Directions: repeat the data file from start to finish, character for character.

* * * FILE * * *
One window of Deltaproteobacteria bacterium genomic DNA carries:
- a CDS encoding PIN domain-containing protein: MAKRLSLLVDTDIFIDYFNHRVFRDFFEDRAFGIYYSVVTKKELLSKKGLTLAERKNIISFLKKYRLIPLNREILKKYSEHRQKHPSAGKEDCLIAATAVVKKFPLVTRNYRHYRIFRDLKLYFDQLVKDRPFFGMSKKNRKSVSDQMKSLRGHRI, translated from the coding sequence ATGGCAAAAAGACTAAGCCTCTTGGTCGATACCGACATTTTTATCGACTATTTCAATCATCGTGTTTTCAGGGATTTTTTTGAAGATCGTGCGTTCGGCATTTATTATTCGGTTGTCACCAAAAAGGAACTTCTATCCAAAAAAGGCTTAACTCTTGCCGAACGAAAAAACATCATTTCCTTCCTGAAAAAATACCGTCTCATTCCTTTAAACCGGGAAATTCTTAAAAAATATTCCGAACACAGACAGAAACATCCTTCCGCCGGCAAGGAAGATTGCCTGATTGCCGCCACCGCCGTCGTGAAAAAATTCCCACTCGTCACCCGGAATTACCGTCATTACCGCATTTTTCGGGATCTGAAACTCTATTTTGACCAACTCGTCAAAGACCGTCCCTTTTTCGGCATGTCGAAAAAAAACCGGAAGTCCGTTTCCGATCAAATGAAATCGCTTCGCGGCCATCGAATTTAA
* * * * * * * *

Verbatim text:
One window of Deltaproteobacteria bacterium genomic DNA carries:
- a CDS encoding PIN domain-containing protein: MAKRLSLLVDTDIFIDYFNHRVFRDFFEDRAFGIYYSVVTKKELLSKKGLTLAERKNIISFLKKYRLIPLNREILKKYSEHRQKHPSAGKEDCLIAATAVVKKFPLVTRNYRHYRIFRDLKLYFDQLVKDRPFFGMSKKNRKSVSDQMKSLRGHRI, translated from the coding sequence ATGGCAAAAAGACTAAGCCTCTTGGTCGATACCGACATTTTTATCGACTATTTCAATCATCGTGTTTTCAGGGATTTTTTTGAAGATCGTGCGTTCGGCATTTATTATTCGGTTGTCACCAAAAAGGAACTTCTATCCAAAAAAGGCTTAACTCTTGCCGAACGAAAAAACATCATTTCCTTCCTGAAAAAATACCGTCTCATTCCTTTAAACCGGGAAATTCTTAAAAAATATTCCGAACACAGACAGAAACATCCTTCCGCCGGCAAGGAAGATTGCCTGATTGCCGCCACCGCCGTCGTGAAAAAATTCCCACTCGTCACCCGGAATTACCGTCATTACCGCATTTTTCGGGATCTGAAACTCTATTTTGACCAACTCGTCAAAGACCGTCCCTTTTTCGGCATGTCGAAAAAAAACCGGAAGTCCGTTTCCGATCAAATGAAATCGCTTCGCGGCCATCGAATTTAA